Jackson is no different. The family has been forced to stay away from many events, because it's just too hard to take Jackson out, especially with his five-year-old brother.

"My worst fear is that Jackson will take off in one direction, and my little guy will shoot off in another. There's usually just me with them. It's so hard," Judi said. "This is going to change my family's life."

Although the dog's main function is safety, it can be trained for child-specific tasks. Jackson, for instance, has trouble with stairs, because he often lacks the focus the task requires.

The dog could be taught to assist with that, or to prevent him from running into water - a common love for autistic children.

Judi and Ray also hope the dog will be a friend for Jackson. He's very bonded to Judi, "but it's hard for one person to be another person's entire world," she said. "I hope this dog can be a companion for Jackson."

The couple hasn't decided if the dog should accompany Jackson to school. Many service dogs do attend school, waiting patiently under the student's desk until they're needed. But it will require consultation with several teachers and staff members to arrange it. If it can be arranged, Judi hopes that the dog will help draw Jackson into the social realm of the school, by drawing attention to him.

Jackson recently started emerging from his shell at school. Although he's always been comfortable with adults, he's never bothered with his peers before. But just recently, Judi was told that Jackson had reached out and held hands with a little girl in his class.

"This little girl was thrilled, and they just walked around holding hands all day," she said. "I couldn't believe it."

A few days later, Jackson repeated the game with another little girl. "He really likes the girls," she said with a laugh.

He's also started playing "chase," where he'll tap a classmate, tell them to run, and then chase them throughout the schoolyard until one of them stops from exhaustion.

The Grobowskys feel lucky that Jackson is so sociable.

"Many kids with autism never form relationships. They never make eye contact," Judi said, noting that she and Ray have made social interaction a main priority. Because Jackson is developmentally delayed as well as autistic, Judi knows academics will never be high on the list.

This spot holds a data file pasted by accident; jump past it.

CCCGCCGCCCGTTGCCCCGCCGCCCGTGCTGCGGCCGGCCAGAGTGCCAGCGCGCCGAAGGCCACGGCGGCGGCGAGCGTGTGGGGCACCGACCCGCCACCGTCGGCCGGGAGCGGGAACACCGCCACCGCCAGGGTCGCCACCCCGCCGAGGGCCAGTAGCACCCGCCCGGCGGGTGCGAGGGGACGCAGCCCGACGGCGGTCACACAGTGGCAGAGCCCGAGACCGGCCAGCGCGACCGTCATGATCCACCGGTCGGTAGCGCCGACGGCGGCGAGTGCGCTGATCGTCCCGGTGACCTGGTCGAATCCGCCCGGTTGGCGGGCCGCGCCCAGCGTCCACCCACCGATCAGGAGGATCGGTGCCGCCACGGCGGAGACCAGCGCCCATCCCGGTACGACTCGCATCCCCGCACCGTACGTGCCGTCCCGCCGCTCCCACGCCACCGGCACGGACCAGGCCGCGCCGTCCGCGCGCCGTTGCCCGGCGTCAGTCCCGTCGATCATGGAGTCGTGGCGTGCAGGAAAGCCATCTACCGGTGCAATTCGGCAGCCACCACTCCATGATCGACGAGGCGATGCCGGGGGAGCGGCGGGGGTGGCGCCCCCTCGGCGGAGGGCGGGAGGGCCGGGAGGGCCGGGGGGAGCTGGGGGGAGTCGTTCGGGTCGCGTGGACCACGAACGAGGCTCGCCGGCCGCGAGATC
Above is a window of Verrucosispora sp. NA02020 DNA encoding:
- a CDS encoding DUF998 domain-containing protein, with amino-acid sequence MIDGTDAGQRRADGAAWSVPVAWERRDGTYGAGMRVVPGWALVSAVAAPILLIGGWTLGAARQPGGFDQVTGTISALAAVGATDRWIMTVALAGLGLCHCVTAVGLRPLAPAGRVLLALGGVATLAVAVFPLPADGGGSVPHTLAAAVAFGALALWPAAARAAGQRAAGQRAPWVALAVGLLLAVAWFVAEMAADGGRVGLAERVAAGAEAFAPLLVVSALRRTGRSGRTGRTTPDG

"But I want him to be happy," she stressed. "I want him to have relationships and to interact and to feel included."

She's worked hard to infuse his life with as much love and affection as possible, to help him grow into a happy, secure person.

"I'm in his face all the time," she said. "I'm always hugging him and kissing him, and stroking his head. At first, he'd push me away. He still pushes me away, but I keep going."

She feels that has helped Jackson become the happy, easy-going kid he is today. He doesn't show the aggressive tendencies of many kids with autism, who often hit out of frustration from not being understood.

Jackson has been enrolled in the Intensive Behavioral Intervention program at Chedoke Hospital. There, he learns appropriate social behaviours, by having them broken down, step by step. Through that program, he's learned appropriate social cues.

"Someone can ask him his name, and he'll say 'Jackson Grobowsky.' How are you doing? 'I'm OK.' Where do you go to school? 'Allan A Greenleaf.'

"Does he know what any of it means?" she asked. "Who knows? Who cares? It's a real conversation he can have with another person. A real conversation with correct answers."

After the dog comes home, it will take time for Jackson to bond. He'll be taught to take responsibility for the dog; he'll feed and groom it. The rest of the family isn't allowed to interact with the dog, to allow that bonding to take place.

Once the family settles in, they plan to hold an open house, so the community can meet Jackson and his dog.